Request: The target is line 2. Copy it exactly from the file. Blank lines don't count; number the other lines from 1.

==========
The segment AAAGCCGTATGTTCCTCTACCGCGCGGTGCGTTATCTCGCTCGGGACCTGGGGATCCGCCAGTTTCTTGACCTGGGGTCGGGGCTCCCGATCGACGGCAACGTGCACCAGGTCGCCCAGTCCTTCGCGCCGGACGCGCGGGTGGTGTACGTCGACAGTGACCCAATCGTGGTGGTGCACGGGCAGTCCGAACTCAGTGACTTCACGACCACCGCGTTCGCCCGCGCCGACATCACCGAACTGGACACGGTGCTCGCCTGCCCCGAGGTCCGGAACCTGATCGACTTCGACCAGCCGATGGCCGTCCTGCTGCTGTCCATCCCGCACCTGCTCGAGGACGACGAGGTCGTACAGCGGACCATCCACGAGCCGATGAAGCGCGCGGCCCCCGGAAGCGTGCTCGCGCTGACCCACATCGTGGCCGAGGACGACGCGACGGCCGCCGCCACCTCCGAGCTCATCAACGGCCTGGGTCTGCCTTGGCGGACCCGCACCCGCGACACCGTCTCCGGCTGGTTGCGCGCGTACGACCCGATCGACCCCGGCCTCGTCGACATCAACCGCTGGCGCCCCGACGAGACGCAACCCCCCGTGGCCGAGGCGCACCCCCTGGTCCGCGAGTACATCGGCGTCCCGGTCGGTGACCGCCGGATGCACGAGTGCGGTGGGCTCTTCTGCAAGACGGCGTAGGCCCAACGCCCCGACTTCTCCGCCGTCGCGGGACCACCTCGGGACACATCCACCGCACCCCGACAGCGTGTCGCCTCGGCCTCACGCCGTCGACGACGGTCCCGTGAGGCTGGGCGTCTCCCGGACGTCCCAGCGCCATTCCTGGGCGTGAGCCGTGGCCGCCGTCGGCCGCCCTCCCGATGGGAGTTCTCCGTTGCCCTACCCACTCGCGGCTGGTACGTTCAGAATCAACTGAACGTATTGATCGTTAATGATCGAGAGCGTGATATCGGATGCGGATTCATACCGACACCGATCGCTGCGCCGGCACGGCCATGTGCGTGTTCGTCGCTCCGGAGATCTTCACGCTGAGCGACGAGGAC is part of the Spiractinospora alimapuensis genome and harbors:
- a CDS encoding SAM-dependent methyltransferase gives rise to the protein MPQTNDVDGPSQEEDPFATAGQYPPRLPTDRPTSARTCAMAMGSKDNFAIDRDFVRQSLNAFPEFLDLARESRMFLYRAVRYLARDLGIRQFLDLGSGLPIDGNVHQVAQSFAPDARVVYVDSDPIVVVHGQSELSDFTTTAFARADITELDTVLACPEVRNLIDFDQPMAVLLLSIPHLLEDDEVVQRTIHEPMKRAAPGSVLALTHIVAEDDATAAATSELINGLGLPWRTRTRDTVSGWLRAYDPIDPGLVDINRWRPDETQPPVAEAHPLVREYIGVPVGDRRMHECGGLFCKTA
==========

- a CDS encoding SAM-dependent methyltransferase gives rise to the protein MPQTNDVDGPSQEEDPFATAGQYPPRLPTDRPTSARTCAMAMGSKDNFAIDRDFVRQSLNAFPEFLDLARESRMFLYRAVRYLARDLGIRQFLDLGSGLPIDGNVHQVAQSFAPDARVVYVDSDPIVVVHGQSELSDFTTTAFARADITELDTVLACPEVRNLIDFDQPMAVLLLSIPHLLEDDEVVQRTIHEPMKRAAPGSVLALTHIVAEDDATAAATSELINGLGLPWRTRTRDTVSGWLRAYDPIDPGLVDINRWRPDETQPPVAEAHPLVREYIGVPVGDRRMHECGGLFCKTA